Mikey Stafford reports for TheScore.ie from Fortaleza
THE FIRST THING that strikes you about Guillermo Ochoa is his height, or relative lack of it.
The Mexican colossus who repelled Brazil time and again in Fortaleza is not a big man — even in conversation with journalists after the game of his life the goalkeeper struck an unassuming figure.
Having made four crucial stops, including one superb reaction save save to deny Neymar in the first half, the 28-year-old had every right to walk tall and proud when leaving the dressing room yesterday.
He was the man of the moment, the hero of Mexico who everyone wanted to talk to. By the time he stopped to speak with French journalists, his more famous team-mates like Javier Hernandez and Hector Herrera had already been waiting on the bus for 15 minutes.
Reserve goalkeepers are never the last man on the bus and up until this World Cup that had been Ochoa’s lot. In the squad for both the 2006 and 2010 tournaments, Ochoa first saw finals action in Mexico’s opening win over Cameroon last week.
Even as they vainly battled against relegation from Ligue 1, his performances for Corsican outfit Ajaccio last season had him linked with Milan and Marseille. His contract with Ajaccio expires next month but he is unlikely to be short of suitors.
His club form also saw him edge out long-term rival Jesus Corona for the starting spot and on Tuesday he repaid Miguel Herrera’s faith in spades.
With a backpack strung over both shoulders, his eyes smiling as he nodded enthusiastically to every question, Ochoa had the look of a man who had found not one but two winning lottery tickets in his pockets as he discussed his performance, which he described as “the most important of my career”.
“I never dreamt of playing a game like this. It’s incredible. Keeping a clean sheet is always important for a goalkeeper. And to do it playing against Brazil in Brazil, it’s not easy. We earned a good point,” he said, before trying to inject a little modesty where none was required.
There are nights when you get out there and the ball seems to hit you even if you close your eyes. There are games like that.”
Both Ramires and Thiago Silva were guilty of shooting straight at Ochoa with the goal at their mercy but that was a testament to his positioning and does not explain his remarkable first-half save from Neymar.
The Barcelona forward leapt above the significantly taller Mexican captain Rafael Marquez to send a powerful header downwards, to Ochoa’s right-hand corner. However with an acrobatic leap the goalkeeper drew comparisons to Gordon Banks’ famous save from another Brazil No. 10.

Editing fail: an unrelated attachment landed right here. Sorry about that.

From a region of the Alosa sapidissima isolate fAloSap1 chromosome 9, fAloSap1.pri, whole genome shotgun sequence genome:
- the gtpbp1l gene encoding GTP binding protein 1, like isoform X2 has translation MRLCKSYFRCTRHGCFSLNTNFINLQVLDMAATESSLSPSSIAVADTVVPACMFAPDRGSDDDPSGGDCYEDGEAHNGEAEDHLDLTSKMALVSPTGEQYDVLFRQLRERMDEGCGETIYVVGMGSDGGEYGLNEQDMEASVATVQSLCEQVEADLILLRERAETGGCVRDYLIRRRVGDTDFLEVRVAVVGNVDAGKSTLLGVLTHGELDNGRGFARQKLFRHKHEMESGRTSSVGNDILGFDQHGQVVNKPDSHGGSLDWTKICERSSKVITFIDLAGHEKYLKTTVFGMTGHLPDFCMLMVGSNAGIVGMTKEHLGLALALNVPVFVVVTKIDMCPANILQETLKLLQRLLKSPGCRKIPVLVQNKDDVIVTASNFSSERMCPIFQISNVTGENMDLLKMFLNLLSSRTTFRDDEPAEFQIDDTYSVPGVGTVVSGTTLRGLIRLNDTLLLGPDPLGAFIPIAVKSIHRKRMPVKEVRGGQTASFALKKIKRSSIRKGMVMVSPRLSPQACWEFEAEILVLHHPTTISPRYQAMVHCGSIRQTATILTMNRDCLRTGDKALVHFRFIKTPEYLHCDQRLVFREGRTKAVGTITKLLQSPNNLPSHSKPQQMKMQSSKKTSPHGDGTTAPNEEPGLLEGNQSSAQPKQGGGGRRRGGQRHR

The English keeper dived further to deny the Brazil legend in 1970 but Ochoa, while again well placed, had to show a firm right hand to claw the ball around the post.
Ochoa’s new-found fame will mean there is extra focus on him for Mexico’s final game against Croatia in Recife on Monday. A third clean sheet in-a-row could guarantee that the Central Americans extend their streak to six straight World Cups where they have reached the second round.
“For us, it’s a good point, because we come out of it very strong mentally. It gives us the mental strength to keep going,” said Ochoa.
“It’s not easy. You have to be very concentrated from the moment the referee blows his whistle right to the end. The Brazilian forwards are so strong. They play Neymar, they play Oscar,” he added.
They always have quality up front. It’s Brazil, the team to beat at this World Cup.”
Marquez paid tribute to his goalkeeper, describing him as “the hero of the team” and crediting his decision to leave Mexico in 2011 as the reason for his ascension to status as the country’s first-choice goalkeeper.
“Right now he might have more experience. He left Mexico to play in France and right now maybe his experience is the best in Mexico,” said the team captain, who said the key to their gameplan was to play aggressively, with the midfield trio of Hector Herrera, Jose Juan Vasquez and Andres Guardado particularly effective in pressurising the Brazilian midfield.
“We knew if we were aggressive we could put some danger in their defence. Maybe that was important today,” he said. “Before we had some games against Brazil and always we tried to play very aggressive against them and today we did the same thing.”
Hernandez troubled the Brazil defence when he replaced Oribe Peralta for the final 20 minutes but the Manchester United striker rejected the suggestion Mexico would have to adopt a more attacking gameplan against Croatia if “El Tri” are to record the big win that could guarantee them top place in the Group A above Brazil.
“The most important thing is to get through. We don’t want to ask for extra things, like being in first place. To reach the final we need to play against the best national teams in the world.
Obviously if you are in a group you want to get first place but if you qualify in second place as well it is going to be important,” added Hernandez, who could not explain Mexico’s improved performance after half-time.
“That’s football, football is not predictable. You need to play, sometimes you are going to have more possession, sometimes you are going to have a lot of chances. Some games, like today, your goalkeeper is going to be the man of the match.”